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Not unlike other brands, I've heard that older Panaracer Pasela tires ran slim when compared to their advertised width, probably a marketing ploy to get the weight down for its size - but I've also heard and read (on the internets..) that recent production has changed such that the widths are wider, more true to spec.

The cool thing about the Paselas is that they come in so many sizes. That's also the bad thing - none of the local bike shops carry them. I'm trying to determine the widest tire I can fit in my bike. Anyone out there with Paselas on your bike, can you report the width of the tire at its widest point, along with the spec'd width? Even better would be someone with the Pasela TG 700c x 28 - the size I'm aiming for - that would more than awesome.

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I just got an email from Harris Cyclery, and they said the plain Paselas (no Tour Guard etc.) run "pretty true to width". Didn't get any measurements from them, though, and i don't have any Paselas myself. I use 28 mm Panaracer Rolly Poly tires, and will soon be getting a set of 28 mm Grand Bois Cerf.

Would be nice to have a webpage of true width measurements of various popular tires on various popular rims.

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My plain black Pasela 700X32C tire measures only about 29mm on a fairly standard road rim. Had it a couple of years, so it may be older production.

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I'm decidedly a non-expert, but the following opinion is based on my experience with tires for other types of vehicles.

One thing that might be a factor in determining the correct tire width (for any tire) is the rim width. To match the tire width specified by manufacturer you have to have rims with the same width as the reference rim they use. If your rim is wider, then the tire will inflate slightly wider (the side walls will bulge out further, and the contact patch will widen as well), a narrower rim gives you a narrower tire.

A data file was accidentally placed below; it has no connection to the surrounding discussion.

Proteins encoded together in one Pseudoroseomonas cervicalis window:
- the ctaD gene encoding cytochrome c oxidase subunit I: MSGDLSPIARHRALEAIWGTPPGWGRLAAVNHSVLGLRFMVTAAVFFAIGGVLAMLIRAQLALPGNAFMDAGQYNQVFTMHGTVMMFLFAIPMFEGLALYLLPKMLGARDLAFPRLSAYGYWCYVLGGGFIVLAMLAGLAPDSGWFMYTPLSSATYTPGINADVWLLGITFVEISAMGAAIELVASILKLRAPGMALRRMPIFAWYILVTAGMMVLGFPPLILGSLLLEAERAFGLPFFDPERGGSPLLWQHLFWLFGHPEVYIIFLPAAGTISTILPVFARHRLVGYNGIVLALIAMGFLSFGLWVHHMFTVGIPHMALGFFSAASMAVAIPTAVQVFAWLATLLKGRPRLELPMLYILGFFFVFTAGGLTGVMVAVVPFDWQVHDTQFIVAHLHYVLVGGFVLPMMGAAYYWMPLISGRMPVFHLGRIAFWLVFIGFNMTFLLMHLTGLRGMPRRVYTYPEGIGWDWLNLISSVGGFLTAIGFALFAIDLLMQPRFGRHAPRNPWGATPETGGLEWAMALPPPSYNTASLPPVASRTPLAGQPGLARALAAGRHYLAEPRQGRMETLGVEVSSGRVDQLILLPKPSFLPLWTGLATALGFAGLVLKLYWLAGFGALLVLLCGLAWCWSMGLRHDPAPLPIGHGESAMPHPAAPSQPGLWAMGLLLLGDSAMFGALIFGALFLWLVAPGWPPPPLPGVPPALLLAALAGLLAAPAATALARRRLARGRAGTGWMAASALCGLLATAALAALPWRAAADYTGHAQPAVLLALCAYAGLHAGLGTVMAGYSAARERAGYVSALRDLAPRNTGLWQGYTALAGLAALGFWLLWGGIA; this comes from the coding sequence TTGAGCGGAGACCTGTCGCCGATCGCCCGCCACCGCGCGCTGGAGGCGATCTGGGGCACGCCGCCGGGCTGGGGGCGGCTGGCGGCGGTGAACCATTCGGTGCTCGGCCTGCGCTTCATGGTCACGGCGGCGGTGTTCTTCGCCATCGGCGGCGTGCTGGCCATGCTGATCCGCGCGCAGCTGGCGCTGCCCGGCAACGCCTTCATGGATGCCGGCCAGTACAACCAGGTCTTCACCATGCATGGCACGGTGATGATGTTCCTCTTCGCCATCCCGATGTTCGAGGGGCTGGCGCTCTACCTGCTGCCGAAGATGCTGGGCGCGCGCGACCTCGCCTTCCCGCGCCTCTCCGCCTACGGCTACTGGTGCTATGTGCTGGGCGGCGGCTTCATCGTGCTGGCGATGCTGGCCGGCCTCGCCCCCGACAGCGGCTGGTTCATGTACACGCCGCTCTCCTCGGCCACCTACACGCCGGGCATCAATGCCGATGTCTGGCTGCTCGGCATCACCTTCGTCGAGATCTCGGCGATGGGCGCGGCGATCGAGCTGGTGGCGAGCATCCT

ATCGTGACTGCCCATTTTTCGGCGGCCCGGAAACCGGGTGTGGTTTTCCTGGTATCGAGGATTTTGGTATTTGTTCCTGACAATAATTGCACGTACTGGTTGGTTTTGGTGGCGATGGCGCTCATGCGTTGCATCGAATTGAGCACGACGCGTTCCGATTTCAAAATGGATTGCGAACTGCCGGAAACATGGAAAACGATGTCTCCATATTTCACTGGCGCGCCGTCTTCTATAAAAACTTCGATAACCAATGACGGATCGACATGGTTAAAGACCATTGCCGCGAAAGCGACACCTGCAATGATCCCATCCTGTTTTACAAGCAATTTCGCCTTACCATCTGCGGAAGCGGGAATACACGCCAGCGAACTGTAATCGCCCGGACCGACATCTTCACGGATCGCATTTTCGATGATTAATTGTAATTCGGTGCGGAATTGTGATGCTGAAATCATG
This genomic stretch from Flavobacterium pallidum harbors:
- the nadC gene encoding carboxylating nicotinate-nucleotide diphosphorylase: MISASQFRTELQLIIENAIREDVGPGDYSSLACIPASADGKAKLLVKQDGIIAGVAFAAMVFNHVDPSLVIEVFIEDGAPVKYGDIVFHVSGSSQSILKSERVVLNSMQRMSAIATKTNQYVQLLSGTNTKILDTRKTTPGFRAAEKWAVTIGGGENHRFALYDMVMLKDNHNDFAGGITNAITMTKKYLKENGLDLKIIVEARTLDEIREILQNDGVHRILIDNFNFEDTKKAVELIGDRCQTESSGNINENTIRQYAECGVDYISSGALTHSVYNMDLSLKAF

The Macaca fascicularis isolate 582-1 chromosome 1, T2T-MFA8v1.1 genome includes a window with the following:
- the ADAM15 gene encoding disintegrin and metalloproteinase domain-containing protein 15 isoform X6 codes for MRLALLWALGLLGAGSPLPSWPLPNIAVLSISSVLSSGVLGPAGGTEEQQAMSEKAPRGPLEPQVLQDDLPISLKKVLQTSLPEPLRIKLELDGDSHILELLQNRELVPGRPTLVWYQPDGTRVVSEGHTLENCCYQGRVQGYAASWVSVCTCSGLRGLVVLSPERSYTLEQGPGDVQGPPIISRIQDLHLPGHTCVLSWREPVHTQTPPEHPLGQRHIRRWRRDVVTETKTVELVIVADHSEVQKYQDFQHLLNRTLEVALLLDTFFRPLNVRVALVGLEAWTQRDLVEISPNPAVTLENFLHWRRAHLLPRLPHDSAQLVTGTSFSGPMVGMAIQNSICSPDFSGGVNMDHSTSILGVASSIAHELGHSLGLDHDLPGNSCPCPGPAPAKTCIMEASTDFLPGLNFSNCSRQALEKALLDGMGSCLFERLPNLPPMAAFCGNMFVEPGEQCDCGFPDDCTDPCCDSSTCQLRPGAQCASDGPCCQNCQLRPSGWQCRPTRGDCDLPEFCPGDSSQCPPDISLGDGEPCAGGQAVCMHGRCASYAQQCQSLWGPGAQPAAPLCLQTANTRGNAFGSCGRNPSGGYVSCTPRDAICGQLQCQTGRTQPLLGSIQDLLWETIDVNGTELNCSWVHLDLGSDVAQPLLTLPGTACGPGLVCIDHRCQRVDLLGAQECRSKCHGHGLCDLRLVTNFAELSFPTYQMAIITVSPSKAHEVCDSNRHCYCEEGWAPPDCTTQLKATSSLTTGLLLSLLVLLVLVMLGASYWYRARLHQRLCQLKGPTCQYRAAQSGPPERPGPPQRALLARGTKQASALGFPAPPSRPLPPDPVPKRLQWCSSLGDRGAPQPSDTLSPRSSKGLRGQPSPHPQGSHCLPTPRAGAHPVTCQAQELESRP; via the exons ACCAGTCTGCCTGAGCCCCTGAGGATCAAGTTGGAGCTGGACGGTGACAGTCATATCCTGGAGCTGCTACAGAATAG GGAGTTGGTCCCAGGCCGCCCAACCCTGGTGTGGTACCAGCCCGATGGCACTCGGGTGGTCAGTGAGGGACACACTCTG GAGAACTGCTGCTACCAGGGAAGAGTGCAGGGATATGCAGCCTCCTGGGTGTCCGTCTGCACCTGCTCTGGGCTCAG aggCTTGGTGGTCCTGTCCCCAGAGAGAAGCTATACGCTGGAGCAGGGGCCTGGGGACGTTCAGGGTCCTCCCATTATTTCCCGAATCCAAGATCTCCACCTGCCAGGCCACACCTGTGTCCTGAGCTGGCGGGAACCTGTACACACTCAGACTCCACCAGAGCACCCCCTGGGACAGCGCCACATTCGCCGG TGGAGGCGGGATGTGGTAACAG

To get a feel for how this works, in the extreme (for snow bikes), Surly Large Marge rims are 65mm wide and are typically used with Surly Endomorph tires that are 3.7" wide, but another company, Chain Reaction Cycles sells a 100mm wide rim for use with the same tires. The reason for the added width is because it adds volume to the tire and actually makes the contact patch wider, a useful benefit when you are trying to float over snow.

  • Thanks for the reply. I think you're right, rim width is important but I think my wheels will fit the tires without a problem. What concerns me is tread clearance in my road bike's center pull brakes. I'm trying to find the wides tire I can fit without having to change out my brakes to something like cantilevers. – Sk606 Jan 4 '11 at 4:54
  • @sk606 the rim width influences the width and height of your tyre. The difference between a 13 mm and a 20 mm rim (both typical on road bikes) may be enough for the tyre to clear or foul, respectively, the frame. – gschenk Aug 9 at 17:10

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